OZK - FastGraphs

The dividend was increased from $.23/share per quarter to $.24/share per quarter. This represents an increase of 4.3% and a new full-year payout of $.96/share compared with the previous $.92/share. This results in a current yield of 3.72% based on a share price of $25.80.

Realty Income - The dividend was increased from $.226/share per month to $.2265/share per month. This represents an increase of .2% and a new full-year payout of $2.72/share compared with the previous $2.71/share. This results in a current yield of 3.68% based on a share price of $73.81.

WP Carey - The dividend was increased from $1.032/share per quarter to $1.034/share per quarter. This represents an increase of .2% and a new full-year payout of $4.14/share compared with the previous $4.13/share. This results in a current yield of 4.59% based on a share price of $89.80.

Retirement Account Positions

There are currently 26 different positions in John's Roth IRA and 31 different positions in his Traditional IRA. While this may seem like a lot, it is important to remember that many of these stocks are held in both accounts and/or are also held in the Taxable portfolio.

Traditional IRA - The following stocks were added to the Traditional IRA during the month of July.

  • Healthcare Trust of America (HTA) - 100 Shares @ $27.09/share.
  • STAG Industrial (STAG) - 50 Shares @ $30.30/share.

The following stocks were sold from the Traditional IRA during the month of July.

  • Boeing (BA) - 35 Shares @ $364.85/share.
  • Chevron (CVX) - 25 Shares @ $125.54/share.

Traditional - July Realized Gains Source: Charles Schwab

Roth IRA - The following stocks were added to the Roth IRA during the month of July.

  • VEREIT (VER) - 100 Shares @ $9.15/share.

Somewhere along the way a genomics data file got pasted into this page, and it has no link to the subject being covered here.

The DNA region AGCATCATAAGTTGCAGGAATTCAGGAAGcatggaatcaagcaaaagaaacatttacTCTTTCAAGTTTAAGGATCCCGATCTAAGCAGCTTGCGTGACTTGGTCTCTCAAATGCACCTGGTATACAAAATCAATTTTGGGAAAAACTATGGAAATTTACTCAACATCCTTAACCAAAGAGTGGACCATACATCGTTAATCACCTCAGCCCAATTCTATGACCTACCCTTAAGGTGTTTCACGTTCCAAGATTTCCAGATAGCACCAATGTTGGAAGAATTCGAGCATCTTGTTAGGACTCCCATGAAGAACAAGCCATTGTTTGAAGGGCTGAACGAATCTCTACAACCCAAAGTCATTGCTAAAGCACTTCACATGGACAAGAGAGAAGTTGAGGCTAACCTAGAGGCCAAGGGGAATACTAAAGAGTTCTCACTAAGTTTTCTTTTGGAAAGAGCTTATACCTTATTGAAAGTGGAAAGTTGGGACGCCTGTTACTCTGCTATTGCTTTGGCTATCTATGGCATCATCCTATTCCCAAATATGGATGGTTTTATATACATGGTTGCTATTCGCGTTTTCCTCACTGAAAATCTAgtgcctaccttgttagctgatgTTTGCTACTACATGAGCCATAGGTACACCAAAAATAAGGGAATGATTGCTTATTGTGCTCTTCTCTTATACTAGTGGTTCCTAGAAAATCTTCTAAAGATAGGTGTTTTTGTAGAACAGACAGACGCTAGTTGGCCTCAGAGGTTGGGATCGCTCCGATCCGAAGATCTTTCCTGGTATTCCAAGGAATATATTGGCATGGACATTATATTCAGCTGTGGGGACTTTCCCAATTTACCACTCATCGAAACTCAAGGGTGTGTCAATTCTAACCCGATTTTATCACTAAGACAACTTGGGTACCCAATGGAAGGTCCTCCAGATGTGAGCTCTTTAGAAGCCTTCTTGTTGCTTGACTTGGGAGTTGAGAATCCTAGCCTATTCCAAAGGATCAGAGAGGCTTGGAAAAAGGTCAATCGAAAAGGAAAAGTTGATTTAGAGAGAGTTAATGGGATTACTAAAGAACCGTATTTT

• General Dynamics (GD) - 10 Shares @ $186.22/share.
  • Cohen & Steers Infrastructure (UTF) - 100 Shares @ $26.24/share.
  • Dominion Energy (D) - 50 Shares @ $74.21/share.

One stock was sold from the Roth IRA during the month of July.

  • T Rowe Price (TROW) - 25 Shares @ $109.92/share.

Source: Charles Schwab

As usual, you can see that my sales have little to do with locking in "big capital gains" and tend to have much more

July Income Tracker - 2018 Vs. 2019

As mentioned at the beginning of the article, the income for July 2019 was quite a bit less than it was in July 2018. After we took into consideration some of the key changes that negatively impacted John's income, we were able to conclude that most of the change was due to recycling capital and changes in dividend payment dates.

SNLH = Stocks No Longer Held - Dividends in this row represent the dividends collected on stocks that are no longer held in that portfolio. We still count the dividend income earned during that time period even though it is non-recurring.

On the lists provided below, it is important to know that not all stocks on that list were owned at that point in time (2018 tables represent what holdings were still held at the end of 2018). Any stocks that were sold prior to the end of the year where a dividend was received would be classified as SNLH.

John Source: Consistent Dividend Investor, LLC

John

Source: Consistent Dividend Investor, LLC

Here is a graphical illustration of the dividends received on a monthly basis for the Traditional IRA.

Traditional IRA - YTD Dividends July

Source: Consistent Dividend Investor, LLC

Here is a graphical illustration of the dividends received on a monthly basis for the Roth IRA.

Roth IRA - Dividend Income - July

Source: Consistent Dividend Investor, LLC

Based on the current knowledge I have regarding dividend payments and share count, the following tables are a basic prediction of the income we expect the Traditional IRA and Roth IRA to generate in FY-2019 compared with the actual results from 2018.

YTD Dividends - July Update Source: Consistent Dividend Investor, LLC

When it comes to the topic of transparency, I like to show readers the actual gain/loss associated with each position in the portfolio because it is important to consider that in order to become a proper dividend investor, it is necessary to learn how to live with volatility. All numbers below are accurate as of market close on August 30th, 2019.

Here is the Gain/Loss associated with John's Traditional IRA:

Traditional IRA - Gain Loss

Source: Consistent Dividend Investor, LLC

Here is the Gain/Loss associated with John's Roth IRA:

Roth IRA - July Gain-Loss